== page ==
South Africans on the vegan diet face several challenges

Most people who have decided to go vegan – eating food that has no animal sourced products in it – took the decision to prevent cruelty to animals and harm to the environment.

Vegans are growing in numbers globally, but local vegans lament about the lack of variety in restaurants and the quality of produce required to remain healthy.

This is what emerged from Sansha Kohidh’s Master’s degree in Dietetics at the University of KwaZulu-Natal (UKZN) which she earned for her research on the vegan diet in South Africa – dieters’ motives for making the lifestyle choice, challenges they face and nutritional quality.

Kohidh said that although the vegan diet was becoming increasingly popular internationally and locally, very few studies had been done on this diet from a South African perspective.

“Despite its growing popularity, there are a lot of misconceptions about the diet, including that the food is bland and tasteless, expensive and lacking nutrition, having no dairy or animal products in it,” said Kohidh.

By doing a cross-sectional study by posting an online questionnaire on the SA Vegan Facebook page, Kohidh concluded that animal cruelty, harm to the environment and its resources was the main motive for vegans to ditch animal-derived food.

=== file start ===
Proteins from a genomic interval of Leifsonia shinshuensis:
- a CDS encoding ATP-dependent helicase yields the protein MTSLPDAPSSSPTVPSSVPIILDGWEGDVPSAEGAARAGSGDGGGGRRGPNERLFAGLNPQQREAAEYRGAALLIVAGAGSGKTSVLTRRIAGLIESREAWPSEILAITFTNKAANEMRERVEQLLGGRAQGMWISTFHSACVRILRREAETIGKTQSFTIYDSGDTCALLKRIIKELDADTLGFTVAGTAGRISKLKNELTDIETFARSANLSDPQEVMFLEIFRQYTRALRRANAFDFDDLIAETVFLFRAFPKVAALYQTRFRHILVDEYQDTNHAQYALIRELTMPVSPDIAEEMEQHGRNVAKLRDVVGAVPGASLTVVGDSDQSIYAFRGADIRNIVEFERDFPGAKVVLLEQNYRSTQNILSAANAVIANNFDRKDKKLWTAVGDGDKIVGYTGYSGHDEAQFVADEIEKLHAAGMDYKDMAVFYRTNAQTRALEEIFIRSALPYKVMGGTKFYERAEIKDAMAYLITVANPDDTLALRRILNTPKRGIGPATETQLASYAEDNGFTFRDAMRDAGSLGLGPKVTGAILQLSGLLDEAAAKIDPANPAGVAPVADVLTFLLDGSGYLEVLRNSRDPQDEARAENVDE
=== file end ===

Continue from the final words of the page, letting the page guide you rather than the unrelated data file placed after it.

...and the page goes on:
Sansha Kohidh’s research into South African vegans revealed that they care about the environment and don’t want anything to do with animal cruelty. Picture: Supplied

The survey revealed that vegans struggle with restaurants relegating their offerings as an afterthought at the bottom of the menu. Kohidh highlighted in her research the importance of fortified food products and nutritional supplements to ward off possible nutrient deficiencies.

Kohidh became interested in this field from seeing people suffer chronic conditions such as obesity, so she chose a career that would help individuals develop a healthy relationship with food and nutrition.

She has seen first-hand how rural communities suffer poor health and nutrition while doing her community service at Montebello Hospital in Ozwathini inland of Tongaat. Dietetics gave her a vehicle to contribute to connecting science and technological research innovations that would benefit people.

Kohidh was honoured by UKZN at its recent virtual graduation ceremony.